provides an install image for Raspberry Pi that includes packages. It
is based on NetBSD-current and is built for earmv6hf, and thus will
work on Raspberry Pi 1, 2 and 3. This image is typically updated
every few weeks.
## Boot Process
Note that generally, a single dtb is loaded. On NetBSD 9, the dtb
file for the system is loaded by the bootloader (in flash).
The RPI bootloader looks for a magic string in a trailer after the kernel to determine if it should use DTB support (the new normal) or something called ATAG (apparently the old way). See [upstream commit introducing DTB trailer](https://github.com/raspberrypi/linux/commit/2367d8a42e2717d8d15a39a9085cc2909fae033a#diff-8f088aca645d10d79b594d58db4136f3e09caee077fe373bb08f02f2040900a9) for more information.
### Kernel format variants
In netbsd-8, only the ELF and bin variants of RPI2 are built. The bin version is used.
In netbsd-9 releasedir/binary/kernels, the following 4 versions of GENERIC are produced. (This might be the same in current.)
This is regular ELF and not used on RPI.
It is unclear why this file exists on 9. It seems to be like img, but without the trailer for DTB; this makes sense for 8.
On NetBSD >=9, the kernel with the .img suffix has the trailer to cause the bootloader to load DTB files.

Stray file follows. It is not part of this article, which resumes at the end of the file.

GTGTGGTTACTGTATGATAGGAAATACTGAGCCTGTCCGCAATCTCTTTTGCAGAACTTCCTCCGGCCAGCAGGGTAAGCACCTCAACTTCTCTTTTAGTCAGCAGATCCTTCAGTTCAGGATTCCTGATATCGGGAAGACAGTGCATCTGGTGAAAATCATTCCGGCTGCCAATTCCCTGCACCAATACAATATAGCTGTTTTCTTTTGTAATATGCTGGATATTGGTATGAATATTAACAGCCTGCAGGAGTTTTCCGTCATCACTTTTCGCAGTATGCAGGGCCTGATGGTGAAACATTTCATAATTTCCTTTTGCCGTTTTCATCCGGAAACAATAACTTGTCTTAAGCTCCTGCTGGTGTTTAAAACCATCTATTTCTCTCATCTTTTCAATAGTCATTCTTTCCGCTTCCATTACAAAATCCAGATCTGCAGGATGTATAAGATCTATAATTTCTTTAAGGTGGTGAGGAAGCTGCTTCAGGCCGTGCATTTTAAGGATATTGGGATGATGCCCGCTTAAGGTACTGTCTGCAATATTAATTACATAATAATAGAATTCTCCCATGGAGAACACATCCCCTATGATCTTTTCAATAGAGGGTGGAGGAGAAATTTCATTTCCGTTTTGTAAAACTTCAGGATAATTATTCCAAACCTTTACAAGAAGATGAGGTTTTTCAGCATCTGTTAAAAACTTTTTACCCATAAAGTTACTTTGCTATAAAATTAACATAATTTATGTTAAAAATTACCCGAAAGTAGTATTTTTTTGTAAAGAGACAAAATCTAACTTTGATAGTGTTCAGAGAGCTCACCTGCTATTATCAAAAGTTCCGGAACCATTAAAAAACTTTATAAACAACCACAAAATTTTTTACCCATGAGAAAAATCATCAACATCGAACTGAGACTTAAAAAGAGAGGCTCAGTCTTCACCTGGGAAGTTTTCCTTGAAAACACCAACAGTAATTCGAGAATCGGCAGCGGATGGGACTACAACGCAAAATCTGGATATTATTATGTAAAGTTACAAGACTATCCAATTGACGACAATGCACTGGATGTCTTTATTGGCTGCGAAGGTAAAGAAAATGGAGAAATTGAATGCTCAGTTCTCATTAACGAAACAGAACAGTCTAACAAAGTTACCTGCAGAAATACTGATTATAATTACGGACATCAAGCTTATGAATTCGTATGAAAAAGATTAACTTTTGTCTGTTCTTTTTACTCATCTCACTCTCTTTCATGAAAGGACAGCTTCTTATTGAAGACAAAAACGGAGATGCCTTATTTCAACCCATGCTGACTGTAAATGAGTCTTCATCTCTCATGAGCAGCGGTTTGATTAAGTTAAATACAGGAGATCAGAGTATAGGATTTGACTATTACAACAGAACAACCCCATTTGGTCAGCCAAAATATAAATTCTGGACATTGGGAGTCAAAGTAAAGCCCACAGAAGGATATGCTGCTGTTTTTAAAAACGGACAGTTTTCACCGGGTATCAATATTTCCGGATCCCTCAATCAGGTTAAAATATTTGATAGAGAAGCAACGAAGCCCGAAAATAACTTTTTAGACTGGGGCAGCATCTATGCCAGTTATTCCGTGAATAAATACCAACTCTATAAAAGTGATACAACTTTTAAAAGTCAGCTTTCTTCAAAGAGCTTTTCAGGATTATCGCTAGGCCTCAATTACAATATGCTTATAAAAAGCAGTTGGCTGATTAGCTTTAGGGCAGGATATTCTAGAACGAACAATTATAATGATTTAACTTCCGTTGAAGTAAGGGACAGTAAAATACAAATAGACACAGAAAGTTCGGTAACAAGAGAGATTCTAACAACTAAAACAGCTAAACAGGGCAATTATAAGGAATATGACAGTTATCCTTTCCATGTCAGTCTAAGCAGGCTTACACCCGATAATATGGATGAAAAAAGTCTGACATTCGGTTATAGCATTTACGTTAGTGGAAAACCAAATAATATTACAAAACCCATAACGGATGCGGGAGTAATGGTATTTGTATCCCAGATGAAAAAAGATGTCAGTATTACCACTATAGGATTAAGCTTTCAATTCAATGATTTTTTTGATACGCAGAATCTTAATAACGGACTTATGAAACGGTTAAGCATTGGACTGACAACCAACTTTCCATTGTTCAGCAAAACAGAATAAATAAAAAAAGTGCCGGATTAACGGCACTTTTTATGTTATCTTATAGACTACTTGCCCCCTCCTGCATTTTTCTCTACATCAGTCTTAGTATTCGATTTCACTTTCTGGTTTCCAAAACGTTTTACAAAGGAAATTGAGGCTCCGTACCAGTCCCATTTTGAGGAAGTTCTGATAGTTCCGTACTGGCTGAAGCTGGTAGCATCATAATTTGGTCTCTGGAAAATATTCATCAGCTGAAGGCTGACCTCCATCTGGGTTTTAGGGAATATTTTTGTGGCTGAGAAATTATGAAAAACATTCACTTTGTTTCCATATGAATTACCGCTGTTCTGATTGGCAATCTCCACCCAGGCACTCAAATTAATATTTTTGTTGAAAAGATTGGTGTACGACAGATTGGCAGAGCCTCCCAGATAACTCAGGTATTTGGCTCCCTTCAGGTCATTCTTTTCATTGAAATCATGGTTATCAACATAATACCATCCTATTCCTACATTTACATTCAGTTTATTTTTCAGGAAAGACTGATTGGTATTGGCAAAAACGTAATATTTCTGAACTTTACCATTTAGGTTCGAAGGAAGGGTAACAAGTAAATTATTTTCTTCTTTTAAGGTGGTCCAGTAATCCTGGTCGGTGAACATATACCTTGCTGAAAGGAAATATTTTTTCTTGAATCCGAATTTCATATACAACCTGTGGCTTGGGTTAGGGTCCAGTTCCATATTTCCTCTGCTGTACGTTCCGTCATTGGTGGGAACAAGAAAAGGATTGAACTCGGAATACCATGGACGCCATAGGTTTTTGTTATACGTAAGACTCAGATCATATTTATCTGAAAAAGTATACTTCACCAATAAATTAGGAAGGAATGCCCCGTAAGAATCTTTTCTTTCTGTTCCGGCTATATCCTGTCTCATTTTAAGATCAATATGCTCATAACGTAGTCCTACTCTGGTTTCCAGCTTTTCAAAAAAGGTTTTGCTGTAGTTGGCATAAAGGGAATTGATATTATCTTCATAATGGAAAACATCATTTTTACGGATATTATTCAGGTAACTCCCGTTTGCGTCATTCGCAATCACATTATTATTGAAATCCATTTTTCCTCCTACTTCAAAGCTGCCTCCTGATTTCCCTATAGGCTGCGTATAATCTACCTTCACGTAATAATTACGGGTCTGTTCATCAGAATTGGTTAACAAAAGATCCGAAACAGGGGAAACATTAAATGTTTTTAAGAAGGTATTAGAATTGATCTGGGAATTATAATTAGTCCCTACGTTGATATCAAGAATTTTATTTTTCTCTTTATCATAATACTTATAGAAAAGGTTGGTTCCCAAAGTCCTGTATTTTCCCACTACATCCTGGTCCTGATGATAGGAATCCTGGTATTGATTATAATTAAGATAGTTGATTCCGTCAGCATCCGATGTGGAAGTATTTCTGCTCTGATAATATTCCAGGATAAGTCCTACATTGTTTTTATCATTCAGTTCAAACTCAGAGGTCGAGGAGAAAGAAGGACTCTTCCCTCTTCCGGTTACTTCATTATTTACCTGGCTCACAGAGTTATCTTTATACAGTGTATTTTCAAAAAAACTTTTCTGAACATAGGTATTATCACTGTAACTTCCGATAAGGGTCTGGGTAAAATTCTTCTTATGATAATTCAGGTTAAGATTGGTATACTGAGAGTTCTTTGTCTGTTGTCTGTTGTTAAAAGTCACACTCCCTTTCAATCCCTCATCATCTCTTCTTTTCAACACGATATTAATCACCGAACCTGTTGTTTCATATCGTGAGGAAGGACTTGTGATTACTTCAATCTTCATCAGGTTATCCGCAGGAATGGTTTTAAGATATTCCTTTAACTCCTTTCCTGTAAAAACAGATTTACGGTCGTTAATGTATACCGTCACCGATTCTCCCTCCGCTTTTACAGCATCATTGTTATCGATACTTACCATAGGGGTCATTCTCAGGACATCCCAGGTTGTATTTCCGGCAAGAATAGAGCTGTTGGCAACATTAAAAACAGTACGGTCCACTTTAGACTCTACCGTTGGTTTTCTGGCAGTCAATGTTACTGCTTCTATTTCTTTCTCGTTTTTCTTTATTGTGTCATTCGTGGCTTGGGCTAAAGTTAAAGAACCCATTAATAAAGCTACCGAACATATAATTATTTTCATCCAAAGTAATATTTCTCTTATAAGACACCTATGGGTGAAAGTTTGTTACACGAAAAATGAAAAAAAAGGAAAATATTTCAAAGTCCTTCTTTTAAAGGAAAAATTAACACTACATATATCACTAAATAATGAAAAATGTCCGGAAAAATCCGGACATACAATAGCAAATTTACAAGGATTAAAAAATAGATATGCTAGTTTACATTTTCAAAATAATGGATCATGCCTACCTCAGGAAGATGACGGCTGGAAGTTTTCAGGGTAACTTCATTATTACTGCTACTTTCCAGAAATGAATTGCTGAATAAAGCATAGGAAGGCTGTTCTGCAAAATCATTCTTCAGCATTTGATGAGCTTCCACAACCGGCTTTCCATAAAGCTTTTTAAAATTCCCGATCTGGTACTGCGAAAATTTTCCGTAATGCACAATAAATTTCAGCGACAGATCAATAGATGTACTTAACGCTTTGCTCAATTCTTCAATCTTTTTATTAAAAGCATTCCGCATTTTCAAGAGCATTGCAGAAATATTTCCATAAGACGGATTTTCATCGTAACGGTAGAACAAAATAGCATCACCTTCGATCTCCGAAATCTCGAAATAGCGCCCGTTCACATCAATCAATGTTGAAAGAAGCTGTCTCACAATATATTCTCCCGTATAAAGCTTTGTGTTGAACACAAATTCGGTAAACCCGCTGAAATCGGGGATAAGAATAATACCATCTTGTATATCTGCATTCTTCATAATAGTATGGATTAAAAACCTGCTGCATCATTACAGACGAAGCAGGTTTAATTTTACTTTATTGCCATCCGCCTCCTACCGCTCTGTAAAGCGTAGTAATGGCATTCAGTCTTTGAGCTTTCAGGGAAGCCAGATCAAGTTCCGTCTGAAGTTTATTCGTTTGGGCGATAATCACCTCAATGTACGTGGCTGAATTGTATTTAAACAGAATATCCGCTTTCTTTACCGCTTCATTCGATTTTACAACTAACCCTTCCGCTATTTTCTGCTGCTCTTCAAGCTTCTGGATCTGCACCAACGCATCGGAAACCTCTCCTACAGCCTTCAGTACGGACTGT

This is for u-boot and not used on RPI.
## Configuring 802.11
After installation, the Ethernet will function as on any other NetBSD system; simply enable dhcpcd or configure a static address. USB WiFi devices will also function as on any other NetBSD system; in addition to dhcpcd or static, configure and enable wpa_supplicant.
Note that the built-in WiFi in the RPI3 is not yet supported. USB WiFi interfaces (that work on NetBSD in general) should all work. In particular, the following are known to work:
- urtwn0: Realtek (0xbda) 802.11n WLAN Adapter (0x8176), rev 2.00/2.00, addr 5, MAC/BB RTL8188CUS, RF 6052 1T1R
The following pages have been published by NetBSD community members. (Note that some of them are old.)
# Maintaining a system
## Booting single user
\todo Describe how to boot single user via the serial console and via the fb console.
The program vcgencmd, referenced in the boot section, can be found in pkgsrc/misc/raspberrypi-userland.
## Updating the kernel
- Run uname -a to determine the name of the config of your current kernel. For NetBSD <= 8, one ran RPI or RPI2. For NetBSD >=9, one uses GENERIC.
- Build a new kernel, e.g. using build.sh. Ideally, run "build.sh release" and look in releasedir/binary/kernels. If building just a kernel, it will tell you where the ELF version of the kernel is, e.g.
Kernels built from GENERIC:
- There are multiple kernel formats produced by a release build, for use with different boot loader schemes.. For GENERIC:
- netbsd-GENERIC: A normal kernel in ELF format.
- netbsd-GENERIC.img: In NetBSD >= 9, formatted for the RPI bootloader.
- netbsd-GENERIC.bin: In NetBSD <= 8, formatted for the RPI bootloader. In NetBSD >= 9, ?????? In NetBSD 9, this kernel WILL NOT boot.